Preachers will often cut out valuable parts of their sermon to stay focused on the main idea of the passage and keep it within a reasonable length. Recently, while preaching a sermon on Isaiah 3:1-4:1, I had to cut some explanation regarding a troubling verse. I thought it might be helpful to post it here.
This is Isaiah 3:17 from the English Standard Version:
… therefore the LORD will strike with a scab the heads of the daughters of Zion, and the LORD will lay bare their secret parts.
There is no consensus among English translations of this verse. Most indicate that it refers not to the women’s private parts, but their shaven heads. (Click here for a comparison of English translations.) I am no Hebrew expert, so I’ll limit my comments to the immediate context of the passage.
Understanding the Context
God’s people had become proud, so God was going to humble them by taking away the sources of their pride. He would take away the leaders’ power and position, leaving them weak and lowly (Isaiah 3:1-15). He would also take away the women’s beauty and allure, leaving them humble and ashamed.
The LORD said: Because the daughters of Zion are haughty and walk with outstretched necks, glancing wantonly with their eyes, mincing along as they go, tinkling with their feet … (Isaiah 3:16)
The daughters of Zion were arrogant and flirtatious when they should have been humble and chaste. Verses 18-24 list the wardrobe and accessories he would take away from them—the possessions they used to develop their haughty, wanton demeanor.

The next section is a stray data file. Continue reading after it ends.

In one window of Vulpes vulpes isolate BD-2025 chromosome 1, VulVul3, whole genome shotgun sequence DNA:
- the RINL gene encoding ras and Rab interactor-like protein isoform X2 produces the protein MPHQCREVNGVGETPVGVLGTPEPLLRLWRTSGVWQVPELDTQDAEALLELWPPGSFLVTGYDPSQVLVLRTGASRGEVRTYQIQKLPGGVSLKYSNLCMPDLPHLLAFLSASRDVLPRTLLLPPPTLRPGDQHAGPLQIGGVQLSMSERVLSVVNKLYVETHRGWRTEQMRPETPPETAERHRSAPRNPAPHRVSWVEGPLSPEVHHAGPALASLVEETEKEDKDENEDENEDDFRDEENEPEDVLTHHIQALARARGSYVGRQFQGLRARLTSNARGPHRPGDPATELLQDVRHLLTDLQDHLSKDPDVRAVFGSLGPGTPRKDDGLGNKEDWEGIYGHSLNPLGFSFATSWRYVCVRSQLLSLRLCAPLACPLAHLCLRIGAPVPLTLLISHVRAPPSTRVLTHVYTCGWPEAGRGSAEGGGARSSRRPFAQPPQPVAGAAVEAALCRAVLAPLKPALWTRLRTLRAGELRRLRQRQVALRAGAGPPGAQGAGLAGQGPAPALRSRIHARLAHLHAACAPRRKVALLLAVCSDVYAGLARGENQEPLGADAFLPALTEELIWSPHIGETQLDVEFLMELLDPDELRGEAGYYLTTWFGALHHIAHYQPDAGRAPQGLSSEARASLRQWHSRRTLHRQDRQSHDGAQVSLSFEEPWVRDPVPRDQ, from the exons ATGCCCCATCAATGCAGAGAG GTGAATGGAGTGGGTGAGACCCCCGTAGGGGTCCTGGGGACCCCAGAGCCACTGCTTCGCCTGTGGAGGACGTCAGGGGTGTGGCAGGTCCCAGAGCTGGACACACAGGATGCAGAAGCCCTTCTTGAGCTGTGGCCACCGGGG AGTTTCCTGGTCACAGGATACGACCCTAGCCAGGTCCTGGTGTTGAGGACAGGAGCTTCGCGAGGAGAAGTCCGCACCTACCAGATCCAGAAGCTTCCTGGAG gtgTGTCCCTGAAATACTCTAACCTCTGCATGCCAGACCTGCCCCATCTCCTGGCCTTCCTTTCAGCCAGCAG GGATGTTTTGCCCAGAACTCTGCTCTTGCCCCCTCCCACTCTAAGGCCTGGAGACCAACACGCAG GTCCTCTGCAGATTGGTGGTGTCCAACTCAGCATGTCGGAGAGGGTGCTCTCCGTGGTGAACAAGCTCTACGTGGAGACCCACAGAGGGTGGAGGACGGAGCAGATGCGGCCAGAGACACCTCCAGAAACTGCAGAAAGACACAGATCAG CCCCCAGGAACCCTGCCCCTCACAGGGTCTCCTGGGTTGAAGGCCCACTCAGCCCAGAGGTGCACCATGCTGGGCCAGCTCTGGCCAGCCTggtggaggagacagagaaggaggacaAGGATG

This brings us back to verse 17. Does he promise to expose their shaven heads or their private parts? Though it is less palatable, here are two reasons it might mean their private parts.
First, the meaning of the word translated to the English “secret parts” more naturally refers to private parts than the scalp. You can read more about it here.
This also fits one of the themes we see in the Bible regarding God’s judgment. He tends to judge people by allowing them to fully experience the sin they toy with. Consider Romans 1:18-32:
Therefore God gave them up in the lusts of their hearts to impurity, to the dishonoring of their bodies among themselves … (verse 24)
For this reason God gave them up to dishonorable passions. (verse 26)
And since they did not see fit to acknowledge God, God gave them up to a debased mind to do what ought not to be done. (verse 28)
So this judgment might have been like a parent making his child smoke an entire pack of cigarettes, a way of asking, “Is this really what you want – to reject my good ways of modesty and chastity for the world’s ways of wantonness and promiscuity?” As C. S. Lewis wrote, “There are two kinds of people: those who say to God, ‘Thy will be done,’ and those to whom God says, ‘All right, then, have it your way.”
But I cannot say for sure if this verse means that God would shame them by exposing their naked scalps or their naked private parts. Either one is severe. Either one would lead to shame, especially in that ancient culture. Both make sense in context. And both leave us shaken at the ferocity of God’s punishment. They send us running into the arms of Christ who took our punishment and shame upon himself, naked on the cross.
Have this mind among yourselves, which is yours in Christ Jesus, who though he was in the form of God, did not count equality with God a thing to be grasped, but emptied himself, by taking the form of a servant, being born in the likeness of men. And being found in human form, he humbled himself by becoming obedient to the point of death, even death on a cross.